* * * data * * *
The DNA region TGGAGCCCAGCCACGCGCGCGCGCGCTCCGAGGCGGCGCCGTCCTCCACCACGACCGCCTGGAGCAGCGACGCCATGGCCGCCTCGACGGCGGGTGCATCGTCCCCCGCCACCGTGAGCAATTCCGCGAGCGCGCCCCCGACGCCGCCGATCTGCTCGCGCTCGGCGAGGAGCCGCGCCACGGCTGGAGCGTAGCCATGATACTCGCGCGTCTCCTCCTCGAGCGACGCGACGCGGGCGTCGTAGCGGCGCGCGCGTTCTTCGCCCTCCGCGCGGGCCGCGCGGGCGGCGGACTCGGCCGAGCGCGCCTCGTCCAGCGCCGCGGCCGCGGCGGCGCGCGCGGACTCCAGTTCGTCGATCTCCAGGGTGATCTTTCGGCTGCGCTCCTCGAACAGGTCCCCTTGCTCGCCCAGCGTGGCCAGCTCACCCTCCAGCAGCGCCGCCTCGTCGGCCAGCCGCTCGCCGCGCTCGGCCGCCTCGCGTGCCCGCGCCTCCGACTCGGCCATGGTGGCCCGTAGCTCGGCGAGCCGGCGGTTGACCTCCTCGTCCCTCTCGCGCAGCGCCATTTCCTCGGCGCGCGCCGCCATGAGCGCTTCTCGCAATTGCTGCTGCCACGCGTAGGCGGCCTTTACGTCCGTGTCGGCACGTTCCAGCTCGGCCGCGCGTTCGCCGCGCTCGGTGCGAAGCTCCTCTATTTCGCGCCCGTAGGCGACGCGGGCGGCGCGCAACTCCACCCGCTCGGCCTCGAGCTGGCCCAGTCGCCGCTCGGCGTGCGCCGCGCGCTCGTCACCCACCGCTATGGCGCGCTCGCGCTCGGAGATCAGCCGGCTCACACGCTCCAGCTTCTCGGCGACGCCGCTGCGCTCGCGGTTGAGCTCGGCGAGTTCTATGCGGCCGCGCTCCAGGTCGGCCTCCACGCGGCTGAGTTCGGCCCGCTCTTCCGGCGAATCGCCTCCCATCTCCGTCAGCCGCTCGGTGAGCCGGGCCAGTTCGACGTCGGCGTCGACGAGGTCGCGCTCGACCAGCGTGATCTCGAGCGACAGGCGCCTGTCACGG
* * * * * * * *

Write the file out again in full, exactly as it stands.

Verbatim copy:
The DNA region TGGAGCCCAGCCACGCGCGCGCGCGCTCCGAGGCGGCGCCGTCCTCCACCACGACCGCCTGGAGCAGCGACGCCATGGCCGCCTCGACGGCGGGTGCATCGTCCCCCGCCACCGTGAGCAATTCCGCGAGCGCGCCCCCGACGCCGCCGATCTGCTCGCGCTCGGCGAGGAGCCGCGCCACGGCTGGAGCGTAGCCATGATACTCGCGCGTCTCCTCCTCGAGCGACGCGACGCGGGCGTCGTAGCGGCGCGCGCGTTCTTCGCCCTCCGCGCGGGCCGCGCGGGCGGCGGACTCGGCCGAGCGCGCCTCGTCCAGCGCCGCGGCCGCGGCGGCGCGCGCGGACTCCAGTTCGTCGATCTCCAGGGTGATCTTTCGGCTGCGCTCCTCGAACAGGTCCCCTTGCTCGCCCAGCGTGGCCAGCTCACCCTCCAGCAGCGCCGCCTCGTCGGCCAGCCGCTCGCCGCGCTCGGCCGCCTCGCGTGCCCGCGCCTCCGACTCGGCCATGGTGGCCCGTAGCTCGGCGAGCCGGCGGTTGACCTCCTCGTCCCTCTCGCGCAGCGCCATTTCCTCGGCGCGCGCCGCCATGAGCGCTTCTCGCAATTGCTGCTGCCACGCGTAGGCGGCCTTTACGTCCGTGTCGGCACGTTCCAGCTCGGCCGCGCGTTCGCCGCGCTCGGTGCGAAGCTCCTCTATTTCGCGCCCGTAGGCGACGCGGGCGGCGCGCAACTCCACCCGCTCGGCCTCGAGCTGGCCCAGTCGCCGCTCGGCGTGCGCCGCGCGCTCGTCACCCACCGCTATGGCGCGCTCGCGCTCGGAGATCAGCCGGCTCACACGCTCCAGCTTCTCGGCGACGCCGCTGCGCTCGCGGTTGAGCTCGGCGAGTTCTATGCGGCCGCGCTCCAGGTCGGCCTCCACGCGGCTGAGTTCGGCCCGCTCTTCCGGCGAATCGCCTCCCATCTCCGTCAGCCGCTCGGTGAGCCGGGCCAGTTCGACGTCGGCGTCGACGAGGTCGCGCTCGACCAGCGTGATCTCGAGCGACAGGCGCCTGTCACGG